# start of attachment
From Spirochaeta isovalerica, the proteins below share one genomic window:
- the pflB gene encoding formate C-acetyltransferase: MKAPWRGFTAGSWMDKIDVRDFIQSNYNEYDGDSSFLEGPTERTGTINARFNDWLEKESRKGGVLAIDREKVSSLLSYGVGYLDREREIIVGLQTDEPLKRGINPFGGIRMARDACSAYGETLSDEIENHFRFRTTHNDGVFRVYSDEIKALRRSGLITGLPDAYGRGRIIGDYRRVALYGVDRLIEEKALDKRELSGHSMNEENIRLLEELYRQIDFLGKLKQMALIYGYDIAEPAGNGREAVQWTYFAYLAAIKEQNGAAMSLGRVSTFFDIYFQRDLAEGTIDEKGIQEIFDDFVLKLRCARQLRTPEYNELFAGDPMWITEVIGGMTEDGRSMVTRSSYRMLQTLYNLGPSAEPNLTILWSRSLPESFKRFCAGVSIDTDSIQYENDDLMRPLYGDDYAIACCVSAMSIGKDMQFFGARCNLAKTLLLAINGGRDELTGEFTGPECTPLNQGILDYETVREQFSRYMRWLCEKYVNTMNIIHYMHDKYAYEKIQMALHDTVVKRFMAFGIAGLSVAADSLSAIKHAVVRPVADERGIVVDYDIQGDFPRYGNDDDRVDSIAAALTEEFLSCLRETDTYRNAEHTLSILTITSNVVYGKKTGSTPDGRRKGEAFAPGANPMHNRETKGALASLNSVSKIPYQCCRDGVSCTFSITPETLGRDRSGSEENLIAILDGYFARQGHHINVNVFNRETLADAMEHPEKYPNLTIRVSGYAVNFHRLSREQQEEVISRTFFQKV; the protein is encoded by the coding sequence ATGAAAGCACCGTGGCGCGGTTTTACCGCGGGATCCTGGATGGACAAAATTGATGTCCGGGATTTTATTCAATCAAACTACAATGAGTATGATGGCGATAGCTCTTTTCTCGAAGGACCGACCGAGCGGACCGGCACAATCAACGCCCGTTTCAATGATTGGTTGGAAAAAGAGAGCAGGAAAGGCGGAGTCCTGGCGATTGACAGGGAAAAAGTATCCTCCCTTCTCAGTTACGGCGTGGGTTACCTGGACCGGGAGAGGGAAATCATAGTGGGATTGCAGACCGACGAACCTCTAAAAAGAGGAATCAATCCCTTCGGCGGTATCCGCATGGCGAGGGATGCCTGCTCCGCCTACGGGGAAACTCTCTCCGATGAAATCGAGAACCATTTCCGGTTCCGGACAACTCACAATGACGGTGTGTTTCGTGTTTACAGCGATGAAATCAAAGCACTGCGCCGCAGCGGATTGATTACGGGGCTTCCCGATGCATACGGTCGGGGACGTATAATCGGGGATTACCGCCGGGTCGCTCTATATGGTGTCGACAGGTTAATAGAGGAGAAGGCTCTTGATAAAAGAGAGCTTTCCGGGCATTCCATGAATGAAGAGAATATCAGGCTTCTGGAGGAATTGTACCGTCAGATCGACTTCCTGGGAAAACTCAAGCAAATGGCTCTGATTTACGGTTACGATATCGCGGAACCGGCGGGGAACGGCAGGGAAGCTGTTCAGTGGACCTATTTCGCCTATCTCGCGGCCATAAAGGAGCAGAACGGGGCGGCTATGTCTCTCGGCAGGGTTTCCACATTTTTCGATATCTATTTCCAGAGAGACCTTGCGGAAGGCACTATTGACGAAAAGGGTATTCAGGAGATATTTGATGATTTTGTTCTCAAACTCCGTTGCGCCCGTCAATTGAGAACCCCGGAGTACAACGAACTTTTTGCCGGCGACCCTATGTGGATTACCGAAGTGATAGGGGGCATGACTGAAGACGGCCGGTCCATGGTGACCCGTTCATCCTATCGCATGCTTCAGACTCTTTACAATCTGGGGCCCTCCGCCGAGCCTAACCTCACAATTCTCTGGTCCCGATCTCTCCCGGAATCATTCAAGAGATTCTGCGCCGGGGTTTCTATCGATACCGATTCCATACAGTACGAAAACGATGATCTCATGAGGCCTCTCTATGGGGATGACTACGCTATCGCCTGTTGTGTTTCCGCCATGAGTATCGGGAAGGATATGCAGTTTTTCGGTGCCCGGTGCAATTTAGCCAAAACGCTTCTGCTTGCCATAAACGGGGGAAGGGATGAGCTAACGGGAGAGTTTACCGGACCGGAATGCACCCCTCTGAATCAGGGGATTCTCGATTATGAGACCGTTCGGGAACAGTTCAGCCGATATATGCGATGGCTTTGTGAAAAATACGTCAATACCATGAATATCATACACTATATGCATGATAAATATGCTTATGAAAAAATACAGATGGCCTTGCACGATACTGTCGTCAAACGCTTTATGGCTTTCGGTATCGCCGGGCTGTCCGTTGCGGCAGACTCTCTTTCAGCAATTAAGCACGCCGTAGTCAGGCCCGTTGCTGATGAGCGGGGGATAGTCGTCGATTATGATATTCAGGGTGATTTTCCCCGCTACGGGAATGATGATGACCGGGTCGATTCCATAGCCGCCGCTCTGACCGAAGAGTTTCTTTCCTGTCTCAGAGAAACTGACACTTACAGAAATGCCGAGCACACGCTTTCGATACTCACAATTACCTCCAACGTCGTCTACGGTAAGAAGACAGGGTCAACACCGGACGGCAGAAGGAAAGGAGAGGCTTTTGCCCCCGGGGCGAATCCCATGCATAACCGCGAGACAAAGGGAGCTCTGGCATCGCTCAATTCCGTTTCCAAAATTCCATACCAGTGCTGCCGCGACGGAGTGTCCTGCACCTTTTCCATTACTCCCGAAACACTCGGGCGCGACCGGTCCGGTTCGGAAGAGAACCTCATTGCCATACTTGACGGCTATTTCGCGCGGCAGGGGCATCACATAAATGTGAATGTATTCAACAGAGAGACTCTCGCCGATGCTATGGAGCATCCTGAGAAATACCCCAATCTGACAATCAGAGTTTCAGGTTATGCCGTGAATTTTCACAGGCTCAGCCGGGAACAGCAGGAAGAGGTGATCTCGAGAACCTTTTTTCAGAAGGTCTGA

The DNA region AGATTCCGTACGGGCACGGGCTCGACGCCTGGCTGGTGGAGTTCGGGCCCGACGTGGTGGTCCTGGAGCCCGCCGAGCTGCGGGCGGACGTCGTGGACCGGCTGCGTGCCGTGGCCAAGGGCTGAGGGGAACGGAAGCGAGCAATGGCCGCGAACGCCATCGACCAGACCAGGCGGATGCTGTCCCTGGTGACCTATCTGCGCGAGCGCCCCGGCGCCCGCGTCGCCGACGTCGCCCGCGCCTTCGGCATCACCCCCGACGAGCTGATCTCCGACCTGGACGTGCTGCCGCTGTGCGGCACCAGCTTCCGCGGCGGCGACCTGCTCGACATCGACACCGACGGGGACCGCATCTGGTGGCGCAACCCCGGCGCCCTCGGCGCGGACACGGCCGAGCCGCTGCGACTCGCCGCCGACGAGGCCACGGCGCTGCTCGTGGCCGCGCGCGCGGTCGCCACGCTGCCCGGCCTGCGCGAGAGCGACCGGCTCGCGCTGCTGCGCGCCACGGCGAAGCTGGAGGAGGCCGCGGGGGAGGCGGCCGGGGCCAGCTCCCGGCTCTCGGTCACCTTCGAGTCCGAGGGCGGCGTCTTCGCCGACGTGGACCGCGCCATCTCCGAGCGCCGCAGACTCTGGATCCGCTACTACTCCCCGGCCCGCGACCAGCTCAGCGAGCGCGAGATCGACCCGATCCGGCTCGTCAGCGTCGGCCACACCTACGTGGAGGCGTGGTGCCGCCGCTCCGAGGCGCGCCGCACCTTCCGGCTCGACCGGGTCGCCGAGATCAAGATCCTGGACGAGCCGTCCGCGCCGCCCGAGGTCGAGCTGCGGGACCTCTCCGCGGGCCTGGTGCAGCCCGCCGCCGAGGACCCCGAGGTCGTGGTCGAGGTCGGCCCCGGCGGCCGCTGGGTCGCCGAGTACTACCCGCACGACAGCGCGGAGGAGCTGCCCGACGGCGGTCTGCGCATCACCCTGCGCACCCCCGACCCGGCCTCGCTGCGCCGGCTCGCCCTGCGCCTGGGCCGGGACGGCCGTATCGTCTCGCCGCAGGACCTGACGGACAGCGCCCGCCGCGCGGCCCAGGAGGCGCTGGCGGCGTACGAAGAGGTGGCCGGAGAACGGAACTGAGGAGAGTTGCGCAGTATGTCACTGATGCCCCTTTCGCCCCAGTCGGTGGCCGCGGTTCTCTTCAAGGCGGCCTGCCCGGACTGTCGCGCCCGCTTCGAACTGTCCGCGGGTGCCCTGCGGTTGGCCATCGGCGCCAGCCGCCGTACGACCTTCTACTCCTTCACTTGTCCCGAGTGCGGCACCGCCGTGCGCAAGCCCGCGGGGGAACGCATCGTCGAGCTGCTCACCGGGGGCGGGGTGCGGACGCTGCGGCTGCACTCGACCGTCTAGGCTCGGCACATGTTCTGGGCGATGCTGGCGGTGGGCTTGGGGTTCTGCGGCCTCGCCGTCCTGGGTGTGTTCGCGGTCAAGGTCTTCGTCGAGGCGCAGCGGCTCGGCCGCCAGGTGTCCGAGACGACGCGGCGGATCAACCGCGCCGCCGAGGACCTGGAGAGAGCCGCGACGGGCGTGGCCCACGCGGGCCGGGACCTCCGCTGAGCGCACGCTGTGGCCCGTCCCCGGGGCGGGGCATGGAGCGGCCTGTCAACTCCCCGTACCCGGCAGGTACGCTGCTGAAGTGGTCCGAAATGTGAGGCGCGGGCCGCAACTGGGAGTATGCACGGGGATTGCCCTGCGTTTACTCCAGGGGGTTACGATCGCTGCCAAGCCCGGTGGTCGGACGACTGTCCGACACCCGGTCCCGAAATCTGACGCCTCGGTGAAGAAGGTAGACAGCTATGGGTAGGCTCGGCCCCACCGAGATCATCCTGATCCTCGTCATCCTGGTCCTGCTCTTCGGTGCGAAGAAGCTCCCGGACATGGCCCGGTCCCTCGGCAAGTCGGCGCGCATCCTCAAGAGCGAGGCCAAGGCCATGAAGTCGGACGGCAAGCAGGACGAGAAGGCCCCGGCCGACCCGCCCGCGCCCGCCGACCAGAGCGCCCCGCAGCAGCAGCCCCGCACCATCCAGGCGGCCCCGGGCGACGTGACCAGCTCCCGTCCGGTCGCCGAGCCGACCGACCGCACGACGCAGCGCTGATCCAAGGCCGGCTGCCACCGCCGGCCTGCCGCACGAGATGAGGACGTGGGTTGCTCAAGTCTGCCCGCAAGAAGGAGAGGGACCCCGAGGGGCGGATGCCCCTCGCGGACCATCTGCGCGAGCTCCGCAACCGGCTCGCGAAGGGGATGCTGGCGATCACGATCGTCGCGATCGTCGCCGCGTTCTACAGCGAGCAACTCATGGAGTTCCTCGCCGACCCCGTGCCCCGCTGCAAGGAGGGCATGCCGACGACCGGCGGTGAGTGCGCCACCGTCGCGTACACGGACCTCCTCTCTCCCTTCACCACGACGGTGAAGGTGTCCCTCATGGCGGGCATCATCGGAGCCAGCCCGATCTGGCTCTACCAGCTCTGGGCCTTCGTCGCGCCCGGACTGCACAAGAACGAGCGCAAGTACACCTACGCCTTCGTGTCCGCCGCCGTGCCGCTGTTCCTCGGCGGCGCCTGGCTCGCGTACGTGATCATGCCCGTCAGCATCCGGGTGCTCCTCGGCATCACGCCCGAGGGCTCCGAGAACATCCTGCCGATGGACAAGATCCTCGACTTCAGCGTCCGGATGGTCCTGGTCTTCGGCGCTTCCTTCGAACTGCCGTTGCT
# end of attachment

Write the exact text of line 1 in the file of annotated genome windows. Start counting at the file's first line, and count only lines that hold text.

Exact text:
From Spirochaeta isovalerica, the proteins below share one genomic window: